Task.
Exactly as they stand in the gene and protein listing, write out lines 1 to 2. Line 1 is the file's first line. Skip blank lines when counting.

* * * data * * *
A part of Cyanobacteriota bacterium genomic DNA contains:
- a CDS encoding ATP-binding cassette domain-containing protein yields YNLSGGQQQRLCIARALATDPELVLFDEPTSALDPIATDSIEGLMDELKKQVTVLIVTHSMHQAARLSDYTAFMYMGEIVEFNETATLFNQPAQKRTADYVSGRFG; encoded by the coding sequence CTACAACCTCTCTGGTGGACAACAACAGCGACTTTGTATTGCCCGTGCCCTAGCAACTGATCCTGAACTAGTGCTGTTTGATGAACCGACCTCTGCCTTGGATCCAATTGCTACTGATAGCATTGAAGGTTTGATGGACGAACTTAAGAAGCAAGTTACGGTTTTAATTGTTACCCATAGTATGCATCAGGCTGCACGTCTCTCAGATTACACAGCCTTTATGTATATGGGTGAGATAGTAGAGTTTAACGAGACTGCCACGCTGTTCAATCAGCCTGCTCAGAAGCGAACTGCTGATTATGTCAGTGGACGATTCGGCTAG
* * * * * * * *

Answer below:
A part of Cyanobacteriota bacterium genomic DNA contains:
- a CDS encoding ATP-binding cassette domain-containing protein yields YNLSGGQQQRLCIARALATDPELVLFDEPTSALDPIATDSIEGLMDELKKQVTVLIVTHSMHQAARLSDYTAFMYMGEIVEFNETATLFNQPAQKRTADYVSGRFG; encoded by the coding sequence CTACAACCTCTCTGGTGGACAACAACAGCGACTTTGTATTGCCCGTGCCCTAGCAACTGATCCTGAACTAGTGCTGTTTGATGAACCGACCTCTGCCTTGGATCCAATTGCTACTGATAGCATTGAAGGTTTGATGGACGAACTTAAGAAGCAAGTTACGGTTTTAATTGTTACCCATAGTATGCATCAGGCTGCACGTCTCTCAGATTACACAGCCTTTATGTATATGGGTGAGATAGTAGAGTTTAACGAGACTGCCACGCTGTTCAATCAGCCTGCTCAGAAGCGAACTGCTGATTATGTCAGTGGACGATTCGGCTAG